Cellphish - Suicide Kings (Cover Artwork)
Staff Review

Cellphish

Cellphish: Suicide Kings

Suicide Kings (2005)

1369


2.5
Has anybody ever wondered just what No Use For A Name would sound like if they were to add a horn section? No, probably not, but either way, if you were to add a saxophonist and a trumpet player, you very well may conjure up the sounds on Suicide Kings by Cellphish. The quintet originally formed as ...

Has anybody ever wondered just what No Use For A Name would sound like if they were to add a horn section? No, probably not, but either way, if you were to add a saxophonist and a trumpet player, you very well may conjure up the sounds on Suicide Kings by Cellphish. The quintet originally formed as a threesome, adding Ivan Ibarra and Rich Iwason on saxophone and trumpet, respectively, to round out their present sound. I have never heard any of their previous recordings, so I can't say whether this change was for the better or worse, but Suicide Kings has some decent potential to be a fun summer record.

"That Magic" starts out with a quick sound byte, as many of the tracks on here do, before getting down to actual music. It's not a real hindrance, as the bytes are pretty comical, albeit silly comedy. "Last Time" leads things off in a pretty upbeat manner, although the end of the song is far too repetitious for my tastes, with the constant singing of "This is the last time!" before the song is carried to its end by some underlying horn work. "Wallz," dumb song name aside, showcases some quick splashes of sped-up guitar that sound like a machine gun barrage, yet the song again is pulled down by an overly repetitious chorus. Coincidentally enough, "Party Song" is probably the most rousing, and most fun song on the entire album with its chorus of "Get it all out of my mind, hang out with bros and forget my woes / Drank too many beers, and now there's a ringing in my ears." Simple, but still a ton of fun to tap your foot and sing along to.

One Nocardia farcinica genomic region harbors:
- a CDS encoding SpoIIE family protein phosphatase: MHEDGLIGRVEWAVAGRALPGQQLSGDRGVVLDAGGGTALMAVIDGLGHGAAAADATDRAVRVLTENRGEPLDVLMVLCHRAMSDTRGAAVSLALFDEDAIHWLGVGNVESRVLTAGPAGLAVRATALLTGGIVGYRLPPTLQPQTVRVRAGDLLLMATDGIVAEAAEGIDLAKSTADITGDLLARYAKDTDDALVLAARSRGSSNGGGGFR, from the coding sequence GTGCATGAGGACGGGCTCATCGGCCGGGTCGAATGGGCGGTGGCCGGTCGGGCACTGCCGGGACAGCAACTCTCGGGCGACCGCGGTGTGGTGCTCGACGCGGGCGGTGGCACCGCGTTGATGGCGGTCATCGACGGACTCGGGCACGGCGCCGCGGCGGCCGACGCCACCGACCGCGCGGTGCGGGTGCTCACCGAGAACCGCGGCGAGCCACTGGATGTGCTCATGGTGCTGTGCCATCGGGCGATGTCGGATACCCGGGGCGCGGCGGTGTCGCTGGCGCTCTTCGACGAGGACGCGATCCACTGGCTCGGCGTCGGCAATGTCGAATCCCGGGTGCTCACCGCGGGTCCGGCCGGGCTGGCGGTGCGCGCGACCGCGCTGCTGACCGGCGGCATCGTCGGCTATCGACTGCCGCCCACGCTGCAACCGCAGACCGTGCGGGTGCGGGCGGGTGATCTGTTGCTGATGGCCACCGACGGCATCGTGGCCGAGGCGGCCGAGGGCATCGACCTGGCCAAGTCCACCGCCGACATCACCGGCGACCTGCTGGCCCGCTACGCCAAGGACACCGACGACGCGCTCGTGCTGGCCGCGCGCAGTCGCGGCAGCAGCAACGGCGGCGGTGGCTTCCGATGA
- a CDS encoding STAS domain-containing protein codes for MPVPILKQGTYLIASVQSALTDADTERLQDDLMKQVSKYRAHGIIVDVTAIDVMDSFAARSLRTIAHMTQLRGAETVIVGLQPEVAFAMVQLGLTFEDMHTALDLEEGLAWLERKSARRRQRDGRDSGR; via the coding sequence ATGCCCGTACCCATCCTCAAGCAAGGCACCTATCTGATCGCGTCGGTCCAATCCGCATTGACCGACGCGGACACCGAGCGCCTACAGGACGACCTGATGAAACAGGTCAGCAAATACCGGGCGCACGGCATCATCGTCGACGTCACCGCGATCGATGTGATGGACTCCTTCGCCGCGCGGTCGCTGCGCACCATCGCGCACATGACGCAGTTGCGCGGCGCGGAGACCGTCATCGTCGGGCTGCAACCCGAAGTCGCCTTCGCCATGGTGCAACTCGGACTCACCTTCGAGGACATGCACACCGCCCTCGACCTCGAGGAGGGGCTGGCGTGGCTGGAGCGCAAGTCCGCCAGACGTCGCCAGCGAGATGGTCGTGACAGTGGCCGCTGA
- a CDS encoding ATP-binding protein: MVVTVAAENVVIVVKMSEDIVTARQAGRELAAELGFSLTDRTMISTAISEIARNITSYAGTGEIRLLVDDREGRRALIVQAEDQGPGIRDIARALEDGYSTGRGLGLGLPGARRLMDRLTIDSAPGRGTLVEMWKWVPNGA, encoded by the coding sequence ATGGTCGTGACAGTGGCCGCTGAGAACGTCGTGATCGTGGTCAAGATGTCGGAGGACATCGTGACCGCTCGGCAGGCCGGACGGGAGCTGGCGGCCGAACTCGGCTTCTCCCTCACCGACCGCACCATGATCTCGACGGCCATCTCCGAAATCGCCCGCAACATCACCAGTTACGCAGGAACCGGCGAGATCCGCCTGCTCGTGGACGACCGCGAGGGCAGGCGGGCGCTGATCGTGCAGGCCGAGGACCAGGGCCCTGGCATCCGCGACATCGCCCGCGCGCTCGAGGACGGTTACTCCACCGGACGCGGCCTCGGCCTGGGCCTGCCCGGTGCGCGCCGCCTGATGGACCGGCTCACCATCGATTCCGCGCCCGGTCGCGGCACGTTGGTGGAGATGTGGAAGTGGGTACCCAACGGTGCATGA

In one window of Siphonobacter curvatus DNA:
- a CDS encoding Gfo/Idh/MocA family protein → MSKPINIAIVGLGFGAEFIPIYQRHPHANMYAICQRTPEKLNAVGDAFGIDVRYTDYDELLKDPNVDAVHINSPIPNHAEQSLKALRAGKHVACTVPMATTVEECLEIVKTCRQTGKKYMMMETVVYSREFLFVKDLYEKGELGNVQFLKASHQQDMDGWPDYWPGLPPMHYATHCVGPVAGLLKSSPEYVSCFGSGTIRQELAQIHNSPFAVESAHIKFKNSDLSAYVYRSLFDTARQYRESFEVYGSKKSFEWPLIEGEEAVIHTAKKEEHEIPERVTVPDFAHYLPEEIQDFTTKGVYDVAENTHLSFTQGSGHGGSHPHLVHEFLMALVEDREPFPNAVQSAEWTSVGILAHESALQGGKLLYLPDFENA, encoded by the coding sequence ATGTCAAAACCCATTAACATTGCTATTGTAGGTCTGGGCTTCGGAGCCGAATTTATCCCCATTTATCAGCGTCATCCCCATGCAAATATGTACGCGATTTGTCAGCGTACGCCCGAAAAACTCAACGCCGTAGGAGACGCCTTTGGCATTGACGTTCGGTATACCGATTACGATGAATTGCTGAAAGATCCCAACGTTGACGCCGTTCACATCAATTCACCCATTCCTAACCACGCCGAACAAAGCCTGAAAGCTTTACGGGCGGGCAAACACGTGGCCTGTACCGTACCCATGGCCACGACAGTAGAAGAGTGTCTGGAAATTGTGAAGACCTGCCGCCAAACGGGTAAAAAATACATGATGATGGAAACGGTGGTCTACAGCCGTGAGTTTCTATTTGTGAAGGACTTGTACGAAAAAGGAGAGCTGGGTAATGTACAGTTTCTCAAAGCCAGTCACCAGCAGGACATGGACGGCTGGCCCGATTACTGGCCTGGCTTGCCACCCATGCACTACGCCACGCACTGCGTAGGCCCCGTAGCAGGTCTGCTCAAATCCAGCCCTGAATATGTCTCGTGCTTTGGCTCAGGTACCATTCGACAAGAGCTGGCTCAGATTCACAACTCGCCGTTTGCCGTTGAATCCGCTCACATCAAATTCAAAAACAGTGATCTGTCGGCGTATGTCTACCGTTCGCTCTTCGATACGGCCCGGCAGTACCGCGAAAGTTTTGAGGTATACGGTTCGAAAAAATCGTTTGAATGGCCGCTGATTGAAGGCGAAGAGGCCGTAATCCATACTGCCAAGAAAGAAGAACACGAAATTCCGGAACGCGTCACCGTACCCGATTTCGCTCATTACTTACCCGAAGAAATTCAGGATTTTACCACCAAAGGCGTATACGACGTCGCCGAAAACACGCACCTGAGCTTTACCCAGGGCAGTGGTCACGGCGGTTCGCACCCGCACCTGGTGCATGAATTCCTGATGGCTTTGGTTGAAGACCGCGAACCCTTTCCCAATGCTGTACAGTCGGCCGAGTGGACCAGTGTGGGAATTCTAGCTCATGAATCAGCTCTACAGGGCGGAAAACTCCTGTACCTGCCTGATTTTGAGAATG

Ska-punk has never been a genre known for its complex songwriting, but instead its infectious horn melodies, goofy lyrics, and singalong harmonies, and I can't deny that Cellphish have attained a solid level of success if that was their aim. Simple doesn't mean shitty, and the band's cohesion allows for some choruses that are really a lot of fun, and some horn inclusions that add a bit of variety to the mix of things. A lot of these songs have great potential to be anthems to a fun night drinking with your friends in your boring, barely-on-the-map town. "Children Of ??The Darkness'" stands as the band's attempt at hair metal, with high-pitched yelps among the metal riffs. It's a funny song for all intents and purposes, but it disrupts what was otherwise a solid flow thus far.

This album will be a good dose of fun for those among us who love ska-punk, but aside from the built in contingent of people who'd listen just on the basis of what it is, the disc does little to attract new listeners, or bring other elements to the table in what is quickly growing to be a tired genre. The execution here is solid, and the added horn section gives this some gusto, but it's still a bit repetitious for my tastes. Try it out, but it's certainly no royal flush.